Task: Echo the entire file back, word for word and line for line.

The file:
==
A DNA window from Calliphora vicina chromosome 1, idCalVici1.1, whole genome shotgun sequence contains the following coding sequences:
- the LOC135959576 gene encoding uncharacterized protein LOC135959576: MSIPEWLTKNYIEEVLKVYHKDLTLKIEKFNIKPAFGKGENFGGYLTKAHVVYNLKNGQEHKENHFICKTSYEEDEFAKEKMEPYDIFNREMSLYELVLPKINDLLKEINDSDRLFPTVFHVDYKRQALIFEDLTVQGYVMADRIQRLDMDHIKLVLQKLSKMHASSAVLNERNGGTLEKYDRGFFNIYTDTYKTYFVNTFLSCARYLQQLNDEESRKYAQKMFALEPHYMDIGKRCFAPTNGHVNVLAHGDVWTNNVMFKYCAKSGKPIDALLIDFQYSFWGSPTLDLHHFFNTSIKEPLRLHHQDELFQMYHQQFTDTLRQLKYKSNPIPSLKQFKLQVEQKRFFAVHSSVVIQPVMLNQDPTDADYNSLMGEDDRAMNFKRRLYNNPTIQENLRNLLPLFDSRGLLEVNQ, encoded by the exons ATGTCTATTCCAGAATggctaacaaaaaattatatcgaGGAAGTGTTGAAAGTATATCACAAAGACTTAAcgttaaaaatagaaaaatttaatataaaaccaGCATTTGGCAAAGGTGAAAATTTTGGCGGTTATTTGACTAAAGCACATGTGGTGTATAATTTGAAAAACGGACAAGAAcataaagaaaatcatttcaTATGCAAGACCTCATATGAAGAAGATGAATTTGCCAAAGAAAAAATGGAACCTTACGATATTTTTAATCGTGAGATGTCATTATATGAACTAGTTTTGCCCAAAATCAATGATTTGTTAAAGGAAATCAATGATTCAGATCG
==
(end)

A DNA window from Calliphora vicina chromosome 1, idCalVici1.1, whole genome shotgun sequence contains the following coding sequences:
- the LOC135959576 gene encoding uncharacterized protein LOC135959576: MSIPEWLTKNYIEEVLKVYHKDLTLKIEKFNIKPAFGKGENFGGYLTKAHVVYNLKNGQEHKENHFICKTSYEEDEFAKEKMEPYDIFNREMSLYELVLPKINDLLKEINDSDRLFPTVFHVDYKRQALIFEDLTVQGYVMADRIQRLDMDHIKLVLQKLSKMHASSAVLNERNGGTLEKYDRGFFNIYTDTYKTYFVNTFLSCARYLQQLNDEESRKYAQKMFALEPHYMDIGKRCFAPTNGHVNVLAHGDVWTNNVMFKYCAKSGKPIDALLIDFQYSFWGSPTLDLHHFFNTSIKEPLRLHHQDELFQMYHQQFTDTLRQLKYKSNPIPSLKQFKLQVEQKRFFAVHSSVVIQPVMLNQDPTDADYNSLMGEDDRAMNFKRRLYNNPTIQENLRNLLPLFDSRGLLEVNQ, encoded by the exons ATGTCTATTCCAGAATggctaacaaaaaattatatcgaGGAAGTGTTGAAAGTATATCACAAAGACTTAAcgttaaaaatagaaaaatttaatataaaaccaGCATTTGGCAAAGGTGAAAATTTTGGCGGTTATTTGACTAAAGCACATGTGGTGTATAATTTGAAAAACGGACAAGAAcataaagaaaatcatttcaTATGCAAGACCTCATATGAAGAAGATGAATTTGCCAAAGAAAAAATGGAACCTTACGATATTTTTAATCGTGAGATGTCATTATATGAACTAGTTTTGCCCAAAATCAATGATTTGTTAAAGGAAATCAATGATTCAGATCG